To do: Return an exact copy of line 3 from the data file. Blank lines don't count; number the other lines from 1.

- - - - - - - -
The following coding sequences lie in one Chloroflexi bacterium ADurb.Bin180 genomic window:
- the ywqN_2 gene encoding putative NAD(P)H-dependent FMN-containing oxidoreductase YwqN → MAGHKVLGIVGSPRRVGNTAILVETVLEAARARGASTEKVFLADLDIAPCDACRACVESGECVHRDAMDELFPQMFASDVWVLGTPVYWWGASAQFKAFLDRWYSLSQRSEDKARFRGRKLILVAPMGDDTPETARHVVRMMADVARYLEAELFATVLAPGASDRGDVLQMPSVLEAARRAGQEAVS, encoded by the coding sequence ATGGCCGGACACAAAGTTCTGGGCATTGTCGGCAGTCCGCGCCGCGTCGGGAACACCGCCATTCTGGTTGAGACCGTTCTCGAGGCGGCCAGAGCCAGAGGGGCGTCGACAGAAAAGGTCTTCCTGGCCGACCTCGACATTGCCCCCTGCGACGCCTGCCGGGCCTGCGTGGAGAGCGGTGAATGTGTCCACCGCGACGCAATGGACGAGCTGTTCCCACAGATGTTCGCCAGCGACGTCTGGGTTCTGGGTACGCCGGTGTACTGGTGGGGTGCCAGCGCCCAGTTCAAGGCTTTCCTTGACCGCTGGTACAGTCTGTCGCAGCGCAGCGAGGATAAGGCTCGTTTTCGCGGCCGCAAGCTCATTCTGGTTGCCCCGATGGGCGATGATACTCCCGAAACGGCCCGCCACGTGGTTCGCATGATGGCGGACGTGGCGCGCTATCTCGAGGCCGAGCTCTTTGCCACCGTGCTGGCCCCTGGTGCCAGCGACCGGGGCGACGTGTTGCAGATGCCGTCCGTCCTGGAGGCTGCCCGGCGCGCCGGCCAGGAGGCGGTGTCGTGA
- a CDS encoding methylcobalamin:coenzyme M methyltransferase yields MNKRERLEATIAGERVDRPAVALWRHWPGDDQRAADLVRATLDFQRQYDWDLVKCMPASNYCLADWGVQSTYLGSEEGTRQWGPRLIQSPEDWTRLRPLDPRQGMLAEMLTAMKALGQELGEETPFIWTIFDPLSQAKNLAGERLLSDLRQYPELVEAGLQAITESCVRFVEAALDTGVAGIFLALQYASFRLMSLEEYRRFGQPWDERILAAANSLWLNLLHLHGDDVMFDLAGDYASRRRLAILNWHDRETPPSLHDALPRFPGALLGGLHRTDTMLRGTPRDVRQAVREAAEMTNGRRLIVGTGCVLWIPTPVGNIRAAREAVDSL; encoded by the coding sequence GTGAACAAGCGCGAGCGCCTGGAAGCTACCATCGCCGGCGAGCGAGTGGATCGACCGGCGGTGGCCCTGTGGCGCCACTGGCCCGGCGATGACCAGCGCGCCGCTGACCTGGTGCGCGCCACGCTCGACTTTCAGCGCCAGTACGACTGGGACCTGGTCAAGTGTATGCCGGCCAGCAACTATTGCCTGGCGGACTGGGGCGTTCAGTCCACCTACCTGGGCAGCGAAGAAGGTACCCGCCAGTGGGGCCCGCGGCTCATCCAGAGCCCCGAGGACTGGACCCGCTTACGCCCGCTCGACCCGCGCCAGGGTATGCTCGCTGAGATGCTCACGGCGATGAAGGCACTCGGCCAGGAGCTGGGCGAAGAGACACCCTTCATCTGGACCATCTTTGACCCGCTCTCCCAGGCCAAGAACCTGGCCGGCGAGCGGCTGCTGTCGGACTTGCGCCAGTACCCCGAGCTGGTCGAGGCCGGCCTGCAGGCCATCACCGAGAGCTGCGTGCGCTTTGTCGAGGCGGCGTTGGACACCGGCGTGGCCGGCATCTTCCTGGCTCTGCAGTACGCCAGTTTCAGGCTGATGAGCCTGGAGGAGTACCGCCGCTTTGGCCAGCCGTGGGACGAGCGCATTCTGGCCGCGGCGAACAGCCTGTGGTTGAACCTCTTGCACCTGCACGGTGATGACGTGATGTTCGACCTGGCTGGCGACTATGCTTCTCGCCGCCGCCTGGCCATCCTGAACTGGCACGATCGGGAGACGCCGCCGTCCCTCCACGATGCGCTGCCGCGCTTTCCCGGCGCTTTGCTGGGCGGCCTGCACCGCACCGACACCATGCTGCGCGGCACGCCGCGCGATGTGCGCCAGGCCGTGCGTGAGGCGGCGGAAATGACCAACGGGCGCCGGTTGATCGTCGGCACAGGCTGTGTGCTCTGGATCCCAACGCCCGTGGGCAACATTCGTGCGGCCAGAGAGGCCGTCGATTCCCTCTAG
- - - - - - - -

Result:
- a CDS encoding methylcobalamin:coenzyme M methyltransferase yields MNKRERLEATIAGERVDRPAVALWRHWPGDDQRAADLVRATLDFQRQYDWDLVKCMPASNYCLADWGVQSTYLGSEEGTRQWGPRLIQSPEDWTRLRPLDPRQGMLAEMLTAMKALGQELGEETPFIWTIFDPLSQAKNLAGERLLSDLRQYPELVEAGLQAITESCVRFVEAALDTGVAGIFLALQYASFRLMSLEEYRRFGQPWDERILAAANSLWLNLLHLHGDDVMFDLAGDYASRRRLAILNWHDRETPPSLHDALPRFPGALLGGLHRTDTMLRGTPRDVRQAVREAAEMTNGRRLIVGTGCVLWIPTPVGNIRAAREAVDSL; encoded by the coding sequence GTGAACAAGCGCGAGCGCCTGGAAGCTACCATCGCCGGCGAGCGAGTGGATCGACCGGCGGTGGCCCTGTGGCGCCACTGGCCCGGCGATGACCAGCGCGCCGCTGACCTGGTGCGCGCCACGCTCGACTTTCAGCGCCAGTACGACTGGGACCTGGTCAAGTGTATGCCGGCCAGCAACTATTGCCTGGCGGACTGGGGCGTTCAGTCCACCTACCTGGGCAGCGAAGAAGGTACCCGCCAGTGGGGCCCGCGGCTCATCCAGAGCCCCGAGGACTGGACCCGCTTACGCCCGCTCGACCCGCGCCAGGGTATGCTCGCTGAGATGCTCACGGCGATGAAGGCACTCGGCCAGGAGCTGGGCGAAGAGACACCCTTCATCTGGACCATCTTTGACCCGCTCTCCCAGGCCAAGAACCTGGCCGGCGAGCGGCTGCTGTCGGACTTGCGCCAGTACCCCGAGCTGGTCGAGGCCGGCCTGCAGGCCATCACCGAGAGCTGCGTGCGCTTTGTCGAGGCGGCGTTGGACACCGGCGTGGCCGGCATCTTCCTGGCTCTGCAGTACGCCAGTTTCAGGCTGATGAGCCTGGAGGAGTACCGCCGCTTTGGCCAGCCGTGGGACGAGCGCATTCTGGCCGCGGCGAACAGCCTGTGGTTGAACCTCTTGCACCTGCACGGTGATGACGTGATGTTCGACCTGGCTGGCGACTATGCTTCTCGCCGCCGCCTGGCCATCCTGAACTGGCACGATCGGGAGACGCCGCCGTCCCTCCACGATGCGCTGCCGCGCTTTCCCGGCGCTTTGCTGGGCGGCCTGCACCGCACCGACACCATGCTGCGCGGCACGCCGCGCGATGTGCGCCAGGCCGTGCGTGAGGCGGCGGAAATGACCAACGGGCGCCGGTTGATCGTCGGCACAGGCTGTGTGCTCTGGATCCCAACGCCCGTGGGCAACATTCGTGCGGCCAGAGAGGCCGTCGATTCCCTCTAG